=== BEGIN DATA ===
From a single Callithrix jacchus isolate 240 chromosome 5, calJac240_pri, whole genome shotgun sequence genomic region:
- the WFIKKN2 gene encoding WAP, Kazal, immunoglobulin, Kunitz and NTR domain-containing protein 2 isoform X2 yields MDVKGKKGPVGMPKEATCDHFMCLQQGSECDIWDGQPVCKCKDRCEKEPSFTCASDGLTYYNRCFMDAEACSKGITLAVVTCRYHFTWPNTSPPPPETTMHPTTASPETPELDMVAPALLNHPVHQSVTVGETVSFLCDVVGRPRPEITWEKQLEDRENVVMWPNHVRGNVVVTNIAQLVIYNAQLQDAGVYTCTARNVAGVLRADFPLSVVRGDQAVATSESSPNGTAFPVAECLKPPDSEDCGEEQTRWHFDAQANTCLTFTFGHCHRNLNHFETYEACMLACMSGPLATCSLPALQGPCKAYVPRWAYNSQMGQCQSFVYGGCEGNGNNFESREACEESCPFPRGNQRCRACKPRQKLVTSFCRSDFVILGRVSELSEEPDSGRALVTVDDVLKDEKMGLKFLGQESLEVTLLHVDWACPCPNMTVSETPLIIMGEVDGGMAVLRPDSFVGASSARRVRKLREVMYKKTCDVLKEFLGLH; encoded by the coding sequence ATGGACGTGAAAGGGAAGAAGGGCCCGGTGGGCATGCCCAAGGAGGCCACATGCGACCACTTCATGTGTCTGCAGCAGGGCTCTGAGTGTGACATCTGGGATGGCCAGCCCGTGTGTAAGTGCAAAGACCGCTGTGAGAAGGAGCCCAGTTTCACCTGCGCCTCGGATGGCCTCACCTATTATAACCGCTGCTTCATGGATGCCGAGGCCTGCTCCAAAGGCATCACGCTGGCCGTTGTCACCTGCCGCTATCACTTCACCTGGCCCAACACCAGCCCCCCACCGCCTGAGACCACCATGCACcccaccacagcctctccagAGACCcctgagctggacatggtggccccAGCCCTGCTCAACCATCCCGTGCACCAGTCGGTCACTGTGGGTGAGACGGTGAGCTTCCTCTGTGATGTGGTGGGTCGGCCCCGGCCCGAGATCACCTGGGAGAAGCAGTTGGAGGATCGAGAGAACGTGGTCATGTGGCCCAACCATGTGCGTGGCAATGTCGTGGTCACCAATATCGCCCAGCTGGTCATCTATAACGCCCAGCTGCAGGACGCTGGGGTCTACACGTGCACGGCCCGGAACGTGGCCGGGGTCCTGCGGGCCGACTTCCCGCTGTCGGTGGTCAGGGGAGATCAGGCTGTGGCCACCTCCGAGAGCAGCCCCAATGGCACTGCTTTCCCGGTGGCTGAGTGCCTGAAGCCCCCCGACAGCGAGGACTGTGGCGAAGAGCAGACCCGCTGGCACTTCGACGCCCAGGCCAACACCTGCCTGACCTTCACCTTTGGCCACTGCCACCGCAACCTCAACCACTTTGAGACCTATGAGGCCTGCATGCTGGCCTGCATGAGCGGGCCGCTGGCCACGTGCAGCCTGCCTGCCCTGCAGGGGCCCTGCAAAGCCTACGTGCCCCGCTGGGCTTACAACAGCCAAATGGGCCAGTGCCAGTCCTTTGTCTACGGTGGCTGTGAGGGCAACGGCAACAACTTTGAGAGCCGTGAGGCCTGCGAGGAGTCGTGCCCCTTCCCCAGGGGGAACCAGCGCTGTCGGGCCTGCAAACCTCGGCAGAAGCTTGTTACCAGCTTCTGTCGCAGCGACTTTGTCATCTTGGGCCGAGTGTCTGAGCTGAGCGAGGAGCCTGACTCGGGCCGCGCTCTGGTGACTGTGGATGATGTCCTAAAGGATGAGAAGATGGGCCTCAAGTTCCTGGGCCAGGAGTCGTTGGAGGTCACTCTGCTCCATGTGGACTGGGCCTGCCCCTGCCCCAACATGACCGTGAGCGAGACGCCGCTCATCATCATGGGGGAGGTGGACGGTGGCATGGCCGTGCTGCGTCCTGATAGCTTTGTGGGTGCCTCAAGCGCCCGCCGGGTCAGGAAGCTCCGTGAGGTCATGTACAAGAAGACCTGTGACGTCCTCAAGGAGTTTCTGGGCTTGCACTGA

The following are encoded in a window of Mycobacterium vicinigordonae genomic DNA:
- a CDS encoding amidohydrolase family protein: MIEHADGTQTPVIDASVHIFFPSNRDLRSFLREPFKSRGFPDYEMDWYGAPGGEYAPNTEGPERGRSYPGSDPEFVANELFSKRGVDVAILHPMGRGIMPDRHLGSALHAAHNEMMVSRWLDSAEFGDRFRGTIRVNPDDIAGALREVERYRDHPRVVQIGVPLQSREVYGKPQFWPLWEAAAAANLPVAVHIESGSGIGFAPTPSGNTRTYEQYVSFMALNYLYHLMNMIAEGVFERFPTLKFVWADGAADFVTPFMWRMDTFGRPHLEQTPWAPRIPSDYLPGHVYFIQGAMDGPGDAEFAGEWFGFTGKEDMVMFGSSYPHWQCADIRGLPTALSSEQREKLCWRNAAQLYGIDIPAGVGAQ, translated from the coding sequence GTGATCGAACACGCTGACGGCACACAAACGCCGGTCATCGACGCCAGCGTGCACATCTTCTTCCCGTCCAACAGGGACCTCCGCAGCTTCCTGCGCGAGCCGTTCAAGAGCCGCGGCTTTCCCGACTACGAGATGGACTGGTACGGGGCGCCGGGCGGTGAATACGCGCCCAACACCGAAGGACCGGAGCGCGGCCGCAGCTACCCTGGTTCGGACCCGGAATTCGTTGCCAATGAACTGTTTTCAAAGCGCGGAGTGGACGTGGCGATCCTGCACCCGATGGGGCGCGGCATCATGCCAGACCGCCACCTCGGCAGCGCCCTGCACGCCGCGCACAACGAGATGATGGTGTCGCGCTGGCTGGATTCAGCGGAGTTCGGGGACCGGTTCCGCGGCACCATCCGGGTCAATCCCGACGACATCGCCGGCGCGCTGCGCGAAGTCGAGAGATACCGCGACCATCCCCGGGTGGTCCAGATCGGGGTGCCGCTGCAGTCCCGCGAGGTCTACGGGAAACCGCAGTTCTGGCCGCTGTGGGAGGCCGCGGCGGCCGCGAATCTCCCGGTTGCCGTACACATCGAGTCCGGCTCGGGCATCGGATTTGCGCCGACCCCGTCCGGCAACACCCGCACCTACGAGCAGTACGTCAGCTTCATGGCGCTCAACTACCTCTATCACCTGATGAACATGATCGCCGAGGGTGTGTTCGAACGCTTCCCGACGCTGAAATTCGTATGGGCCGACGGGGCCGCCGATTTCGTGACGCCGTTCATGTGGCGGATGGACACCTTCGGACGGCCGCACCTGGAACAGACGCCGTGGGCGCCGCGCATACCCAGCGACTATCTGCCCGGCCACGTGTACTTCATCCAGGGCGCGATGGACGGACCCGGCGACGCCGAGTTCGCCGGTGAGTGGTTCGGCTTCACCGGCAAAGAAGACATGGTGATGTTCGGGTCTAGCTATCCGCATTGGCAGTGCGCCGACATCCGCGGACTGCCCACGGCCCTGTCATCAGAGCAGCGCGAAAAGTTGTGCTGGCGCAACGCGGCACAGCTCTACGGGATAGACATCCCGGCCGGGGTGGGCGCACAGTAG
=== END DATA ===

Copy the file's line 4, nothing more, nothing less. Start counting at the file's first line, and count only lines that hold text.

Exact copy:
- a CDS encoding amidohydrolase family protein: MIEHADGTQTPVIDASVHIFFPSNRDLRSFLREPFKSRGFPDYEMDWYGAPGGEYAPNTEGPERGRSYPGSDPEFVANELFSKRGVDVAILHPMGRGIMPDRHLGSALHAAHNEMMVSRWLDSAEFGDRFRGTIRVNPDDIAGALREVERYRDHPRVVQIGVPLQSREVYGKPQFWPLWEAAAAANLPVAVHIESGSGIGFAPTPSGNTRTYEQYVSFMALNYLYHLMNMIAEGVFERFPTLKFVWADGAADFVTPFMWRMDTFGRPHLEQTPWAPRIPSDYLPGHVYFIQGAMDGPGDAEFAGEWFGFTGKEDMVMFGSSYPHWQCADIRGLPTALSSEQREKLCWRNAAQLYGIDIPAGVGAQ, translated from the coding sequence GTGATCGAACACGCTGACGGCACACAAACGCCGGTCATCGACGCCAGCGTGCACATCTTCTTCCCGTCCAACAGGGACCTCCGCAGCTTCCTGCGCGAGCCGTTCAAGAGCCGCGGCTTTCCCGACTACGAGATGGACTGGTACGGGGCGCCGGGCGGTGAATACGCGCCCAACACCGAAGGACCGGAGCGCGGCCGCAGCTACCCTGGTTCGGACCCGGAATTCGTTGCCAATGAACTGTTTTCAAAGCGCGGAGTGGACGTGGCGATCCTGCACCCGATGGGGCGCGGCATCATGCCAGACCGCCACCTCGGCAGCGCCCTGCACGCCGCGCACAACGAGATGATGGTGTCGCGCTGGCTGGATTCAGCGGAGTTCGGGGACCGGTTCCGCGGCACCATCCGGGTCAATCCCGACGACATCGCCGGCGCGCTGCGCGAAGTCGAGAGATACCGCGACCATCCCCGGGTGGTCCAGATCGGGGTGCCGCTGCAGTCCCGCGAGGTCTACGGGAAACCGCAGTTCTGGCCGCTGTGGGAGGCCGCGGCGGCCGCGAATCTCCCGGTTGCCGTACACATCGAGTCCGGCTCGGGCATCGGATTTGCGCCGACCCCGTCCGGCAACACCCGCACCTACGAGCAGTACGTCAGCTTCATGGCGCTCAACTACCTCTATCACCTGATGAACATGATCGCCGAGGGTGTGTTCGAACGCTTCCCGACGCTGAAATTCGTATGGGCCGACGGGGCCGCCGATTTCGTGACGCCGTTCATGTGGCGGATGGACACCTTCGGACGGCCGCACCTGGAACAGACGCCGTGGGCGCCGCGCATACCCAGCGACTATCTGCCCGGCCACGTGTACTTCATCCAGGGCGCGATGGACGGACCCGGCGACGCCGAGTTCGCCGGTGAGTGGTTCGGCTTCACCGGCAAAGAAGACATGGTGATGTTCGGGTCTAGCTATCCGCATTGGCAGTGCGCCGACATCCGCGGACTGCCCACGGCCCTGTCATCAGAGCAGCGCGAAAAGTTGTGCTGGCGCAACGCGGCACAGCTCTACGGGATAGACATCCCGGCCGGGGTGGGCGCACAGTAG